I check in with my emotions, run an internal inventory, and wonder how touching a pair of feet, so reviled as they often are, can bring me to the brink of tears.
I soon realize, as I hold them, one in each hand, that it is not the feet, smelly, mud-caked and chapped as they are, that evoke the flood of emotion. It’s not the dirt pounded deep beneath the corners of the toenails or the little arches that are beginning to rise more and more when the feet take their rightful place on the floor that fill my eyes with salty tears. Nor is it the ankles that blend into the tiny calves, as pliable as rubber.
It’s the little growing body they are attached to; the little boy that the feet hold up as he begins to explore the world. My little boy. My little boy who is suddenly not a little baby anymore.
The tiny feet used to be soft, as they had yet to touch a surface that wasn’t engineered by science to be delicate on a baby’s new skin. They were unvarnished by the roughness of our driveway, which he loves to traipse in the morning, visiting our friends the trees. They were unroughened by the brick patio that abuts the lush green of our backyard, a backyard that will soon become his jungle, his battlefields, his deserts and his lunar surfaces. They were never bloodied as they were just the other day when my little boy screamed for me to hold him, still thinking that the safe harbor of his father’s arms can remedy the burn of an abrasion. The tiny feet that for most of the last two years could both fit in one of my hands.
But as we sat at our dining room table one recent afternoon, sharing a lunch of chicken dashed with Tumeric and paprika, sliced olives over arugula, and the tiny pretzels he loves, washed down with cold seltzer, I held his not-so-tiny feet in my hands and, for the first time, felt the little boy that my baby has fast become.
I held them in my hands, one foot per palm now, and felt a roughness so new, it jarred both my wife and me.
“What happened to his baby feet?” I asked her as I rubbed his calloused soles in my hands. She smiled as she forked a few more olives over to his plate.
“He’s almost not a baby anymore,” she said.
I used to wonder what I might do with a tiny baby. I always knew that someday, biology willing, I would be someone’s dad. I knew that I loved kids and that they often loved being around me.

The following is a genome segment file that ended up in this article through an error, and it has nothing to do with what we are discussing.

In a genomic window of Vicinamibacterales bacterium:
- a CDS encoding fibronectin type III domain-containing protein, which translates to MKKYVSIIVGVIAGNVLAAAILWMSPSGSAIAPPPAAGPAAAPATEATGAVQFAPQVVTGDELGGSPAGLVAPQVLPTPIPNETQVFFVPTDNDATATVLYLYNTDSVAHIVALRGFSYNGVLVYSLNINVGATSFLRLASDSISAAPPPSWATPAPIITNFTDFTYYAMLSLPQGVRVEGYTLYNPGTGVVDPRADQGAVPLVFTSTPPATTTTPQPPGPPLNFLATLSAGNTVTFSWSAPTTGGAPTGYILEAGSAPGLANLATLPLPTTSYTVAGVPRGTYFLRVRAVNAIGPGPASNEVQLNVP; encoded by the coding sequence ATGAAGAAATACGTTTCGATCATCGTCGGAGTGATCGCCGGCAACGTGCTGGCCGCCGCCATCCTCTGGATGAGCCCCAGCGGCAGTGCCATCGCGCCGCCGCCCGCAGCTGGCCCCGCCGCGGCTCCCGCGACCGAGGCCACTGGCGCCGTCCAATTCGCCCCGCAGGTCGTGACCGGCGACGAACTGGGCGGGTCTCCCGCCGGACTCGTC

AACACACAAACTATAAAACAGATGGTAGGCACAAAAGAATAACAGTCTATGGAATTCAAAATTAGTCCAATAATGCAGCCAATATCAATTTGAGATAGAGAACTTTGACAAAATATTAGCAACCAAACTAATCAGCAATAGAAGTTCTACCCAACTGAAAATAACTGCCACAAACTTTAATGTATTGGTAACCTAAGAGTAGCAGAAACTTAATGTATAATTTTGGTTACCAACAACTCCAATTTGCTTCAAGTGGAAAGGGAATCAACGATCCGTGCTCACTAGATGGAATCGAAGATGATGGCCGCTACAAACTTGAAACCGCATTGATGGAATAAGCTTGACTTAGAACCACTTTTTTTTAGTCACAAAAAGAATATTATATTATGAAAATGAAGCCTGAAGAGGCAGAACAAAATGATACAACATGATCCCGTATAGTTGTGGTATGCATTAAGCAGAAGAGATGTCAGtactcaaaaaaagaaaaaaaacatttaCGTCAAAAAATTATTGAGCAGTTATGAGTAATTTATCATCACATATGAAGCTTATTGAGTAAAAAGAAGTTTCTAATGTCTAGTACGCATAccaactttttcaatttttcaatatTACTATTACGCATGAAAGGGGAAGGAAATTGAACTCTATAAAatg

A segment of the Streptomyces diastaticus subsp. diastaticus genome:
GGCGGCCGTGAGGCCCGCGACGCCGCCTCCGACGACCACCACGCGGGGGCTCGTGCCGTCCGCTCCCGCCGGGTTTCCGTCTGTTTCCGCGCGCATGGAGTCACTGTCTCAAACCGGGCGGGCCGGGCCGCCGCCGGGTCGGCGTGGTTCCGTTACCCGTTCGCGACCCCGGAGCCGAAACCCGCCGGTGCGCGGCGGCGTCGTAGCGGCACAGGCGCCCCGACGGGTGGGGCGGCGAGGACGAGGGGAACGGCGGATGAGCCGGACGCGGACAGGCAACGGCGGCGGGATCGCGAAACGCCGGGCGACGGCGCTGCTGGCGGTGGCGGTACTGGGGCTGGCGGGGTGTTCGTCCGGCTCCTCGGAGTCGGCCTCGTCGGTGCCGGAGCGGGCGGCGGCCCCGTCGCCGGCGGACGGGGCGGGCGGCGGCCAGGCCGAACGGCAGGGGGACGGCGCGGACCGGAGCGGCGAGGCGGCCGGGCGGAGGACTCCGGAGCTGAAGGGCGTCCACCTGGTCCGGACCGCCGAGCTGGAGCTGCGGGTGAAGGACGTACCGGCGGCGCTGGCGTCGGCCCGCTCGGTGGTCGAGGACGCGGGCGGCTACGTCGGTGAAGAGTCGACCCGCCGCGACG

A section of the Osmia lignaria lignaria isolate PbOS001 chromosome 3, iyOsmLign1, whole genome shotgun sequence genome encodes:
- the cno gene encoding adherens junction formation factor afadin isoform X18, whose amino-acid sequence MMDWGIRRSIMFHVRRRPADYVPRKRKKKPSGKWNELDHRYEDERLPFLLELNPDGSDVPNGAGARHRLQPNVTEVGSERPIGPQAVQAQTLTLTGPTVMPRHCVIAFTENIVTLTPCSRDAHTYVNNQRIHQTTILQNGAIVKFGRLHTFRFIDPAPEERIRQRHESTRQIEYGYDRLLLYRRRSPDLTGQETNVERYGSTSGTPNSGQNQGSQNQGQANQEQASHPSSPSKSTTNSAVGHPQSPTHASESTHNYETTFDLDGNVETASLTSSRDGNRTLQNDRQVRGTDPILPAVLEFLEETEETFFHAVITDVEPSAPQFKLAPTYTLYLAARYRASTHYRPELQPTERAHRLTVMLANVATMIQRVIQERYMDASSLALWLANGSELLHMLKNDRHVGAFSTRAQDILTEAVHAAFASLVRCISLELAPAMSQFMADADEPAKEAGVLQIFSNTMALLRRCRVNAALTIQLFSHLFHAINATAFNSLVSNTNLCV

But that was usually the case after they turned three or four, when we could play, when they saw me as a giant jungle gym to climb or an oversized toy they might direct to this swing or to that slide. When it came to kids that age, I was happy with the role of playtime superhero. When it came to babies, tiny, helpless babies, I was useless.
I’d pass at offers to hold a new baby, fearing that my big clumsy hands didn’t possess the softness to deal with such a tiny creature. I’d see parents walking their own new babies through our neighborhood and wonder how they might be able to enjoy something that is wholly unable to reciprocate anything; affection, attention, and especially communication.
I’d watch my niece and nephew toddle around soccer practice and promise myself that it would be when my then-unborn child reached that age, where they teeter on young boyhood or girlhood, that I would become Superdad.
“Can’t wait till he’s that age,” I’d tell myself, long before my own baby ever arrived.
I’d imagine drizzly fall afternoons spent on the couch, imbuing him or her with an unshakable love for the New York Giants; the games we might create together in our backyard with rules that only she and I would understand; explaining to him how a massive ship stays afloat on water or what lies on the other side of the ocean’s unseeable horizon as he sits in the back seat of my truck, looking in the rear-view mirror at the father he is sure knows everything.